Panafrican News Agency

Libyan civil society organisations denounce government's "move to control the media"

Tripoli, Libya (PANA) - Civil society organisations (CSOs) in Libya on Monday called on the Libyan government to reverse its decision to create a Government Information Authority with broad powers, saying that such a decision is likely to strengthen the government's influence on the media space and threaten media freedom.

In a statement received by PANA, the CSOs say the decision represents "a real danger to the freedom and independence of the media in Libya", through the extensive powers granted to "an administrative authority under the prime minister to supervise the information sector, without respecting international criteria".

The Libyan Organisation for Independent Information, the Article 19 Organisation, the Libyan Forum for Investigative Journalism, and the Voices for Information Network, urged the Libyan government to "realise its flawed approach in order to ensure a legal framework that is in line with the Libyan Constitutional Declaration and international standards on freedom of expression and the right to information.

The statement called on the government to avoid taking decisions aimed at shaping the future of the media sector without prior and necessary consultations with professional organisations, journalists, academics and other stakeholders in the media scene in the country.

The Council of Ministers of the Government of National Unity announced on 11 August the creation of a Government Information Authority with broad powers, which civil society organisations believe will facilitate the government's takeover of the entire system.

This decision follows the publication of another decision on 15 June, which provides for the management of 10 media structures to be placed under the supervision of six government departments, including the Council of Ministers, which now takes charge of four media structures, the CSOs said.

They deplored government's decision to change the title of the regulatory organization from "administration of exchange and information" to "the administration of information and government communication" with powers to supervise the various media, to control what is printed in the newspapers and programmes on radio and television.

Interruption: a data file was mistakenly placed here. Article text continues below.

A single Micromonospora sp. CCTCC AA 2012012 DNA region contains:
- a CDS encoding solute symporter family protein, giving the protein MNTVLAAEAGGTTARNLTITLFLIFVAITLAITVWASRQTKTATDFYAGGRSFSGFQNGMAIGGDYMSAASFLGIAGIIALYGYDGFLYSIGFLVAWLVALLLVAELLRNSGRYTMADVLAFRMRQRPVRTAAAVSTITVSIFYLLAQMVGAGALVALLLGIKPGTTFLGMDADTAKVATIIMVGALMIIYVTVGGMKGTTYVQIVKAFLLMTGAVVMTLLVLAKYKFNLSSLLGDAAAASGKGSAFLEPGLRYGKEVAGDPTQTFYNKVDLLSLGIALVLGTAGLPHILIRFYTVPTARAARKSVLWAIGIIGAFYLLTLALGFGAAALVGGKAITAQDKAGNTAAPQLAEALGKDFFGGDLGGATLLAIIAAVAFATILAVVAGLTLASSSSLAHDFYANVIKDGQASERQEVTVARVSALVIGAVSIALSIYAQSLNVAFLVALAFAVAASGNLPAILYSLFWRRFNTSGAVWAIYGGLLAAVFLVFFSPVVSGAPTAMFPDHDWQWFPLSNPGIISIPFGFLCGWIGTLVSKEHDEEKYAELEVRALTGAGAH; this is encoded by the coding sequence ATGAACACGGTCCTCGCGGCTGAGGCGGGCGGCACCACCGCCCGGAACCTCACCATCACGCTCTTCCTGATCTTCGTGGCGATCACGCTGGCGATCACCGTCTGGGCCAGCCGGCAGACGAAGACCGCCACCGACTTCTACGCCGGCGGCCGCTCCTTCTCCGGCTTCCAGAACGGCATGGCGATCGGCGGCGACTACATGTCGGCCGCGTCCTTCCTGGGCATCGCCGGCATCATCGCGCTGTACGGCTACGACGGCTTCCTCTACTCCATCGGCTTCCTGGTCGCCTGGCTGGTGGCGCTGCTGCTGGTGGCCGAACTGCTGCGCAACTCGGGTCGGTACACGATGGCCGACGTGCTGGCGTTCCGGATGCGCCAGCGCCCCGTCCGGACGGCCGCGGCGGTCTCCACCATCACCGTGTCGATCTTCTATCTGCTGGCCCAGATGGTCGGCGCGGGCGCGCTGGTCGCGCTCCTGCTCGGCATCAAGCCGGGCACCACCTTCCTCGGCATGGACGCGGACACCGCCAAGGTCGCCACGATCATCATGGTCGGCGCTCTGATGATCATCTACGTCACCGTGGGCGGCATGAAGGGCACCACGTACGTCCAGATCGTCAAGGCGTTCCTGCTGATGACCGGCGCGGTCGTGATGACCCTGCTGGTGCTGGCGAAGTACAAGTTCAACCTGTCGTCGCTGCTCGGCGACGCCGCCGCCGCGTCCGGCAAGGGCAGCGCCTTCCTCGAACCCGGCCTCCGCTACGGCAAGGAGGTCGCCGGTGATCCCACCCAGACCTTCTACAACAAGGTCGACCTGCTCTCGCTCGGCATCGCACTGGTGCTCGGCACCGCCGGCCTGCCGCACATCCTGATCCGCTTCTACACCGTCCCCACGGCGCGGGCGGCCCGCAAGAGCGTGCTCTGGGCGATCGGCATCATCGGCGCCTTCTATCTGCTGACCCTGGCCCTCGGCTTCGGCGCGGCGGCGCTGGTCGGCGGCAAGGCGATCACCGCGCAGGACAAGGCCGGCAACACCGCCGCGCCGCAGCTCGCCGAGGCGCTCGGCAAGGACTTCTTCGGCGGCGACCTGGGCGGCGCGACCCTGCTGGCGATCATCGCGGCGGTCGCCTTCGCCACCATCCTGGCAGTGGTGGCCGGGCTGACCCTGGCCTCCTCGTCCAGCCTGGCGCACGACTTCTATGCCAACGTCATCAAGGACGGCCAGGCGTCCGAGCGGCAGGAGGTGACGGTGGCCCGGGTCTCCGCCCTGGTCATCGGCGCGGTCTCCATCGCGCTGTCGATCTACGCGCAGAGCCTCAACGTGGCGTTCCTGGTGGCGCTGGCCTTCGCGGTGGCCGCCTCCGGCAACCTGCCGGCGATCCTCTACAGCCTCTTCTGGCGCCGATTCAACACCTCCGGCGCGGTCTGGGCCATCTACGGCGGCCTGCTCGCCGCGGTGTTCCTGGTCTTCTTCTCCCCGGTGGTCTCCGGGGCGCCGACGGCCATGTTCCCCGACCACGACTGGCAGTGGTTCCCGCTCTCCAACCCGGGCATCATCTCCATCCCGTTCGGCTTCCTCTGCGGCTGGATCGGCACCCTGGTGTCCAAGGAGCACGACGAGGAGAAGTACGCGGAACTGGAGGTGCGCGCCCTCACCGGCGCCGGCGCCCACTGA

The organisations also deplored the fact that the new administration supervises the execution of training plans and programmes for media workers under the supervision of the council of ministers, the statement noted, adding that the CSOs also criticised the signing of contracts relating to satellite frequencies.

The organisations also criticised the signing of contracts for satellite frequencies, the proposal of persons to head the media under the supervision of the council of ministers, the establishment of the system of authorisations for the creation of media outlets, the organisation of the work of the offices of channels broadcasting from outside Libya and with headquarters in Libya, considering that all these decisions reinforce the threat to the freedom of the press and expression in Libya.

The government's decision contradicts Article 15 of the Libyan Constitutional Declaration, which states that the state "is the guarantor of freedom of opinion, individual and collective expression, freedom of communication and freedom of the press, media and printing and publishing.

The decision also contradicts Article 19 of the International Convention on Civil and Political Rights, ratified by Libya.

The convention affirms "the independence of the public media from government" and stipulates "the need for the adoption of strong guarantees for their administrative and professional independence".

The public media do not benefit from these guarantees because "they are subject to the authority of the Prime Minister's office, which is likely to threaten the independence of these media through the possibility offered by the government to intervene in their editorial lines.

For the civil society organisations, the form of government information and communication management "does not meet international criteria on the independence and missions of the broadcast media, as these media structures are under the supervision of the Libyan government and do not benefit from any professional independence or financial autonomy, which places them under the directives of the Prime Minister.

The government's decision confirms "our fears already expressed in the past, when we warned against the distribution of media structures among different state services".

Thus, the information and communication administration is responsible for monitoring media content under the supervision of the Council of Ministers.

It must ensure that the content complies with specific criteria, including political criteria such as stability, and those intended to support the political process, which clearly indicates that the executive power wants to use the public media in the service of the state.

According to the statement, "the application of the government decision will create a double standard in the execution of the law.

The media under the supervision of the Council of Ministers will respect different criteria from those applied by other media under the direction of other government structures, which could further degrade the country's media scene, which will operate in a confused regulatory and professional framework.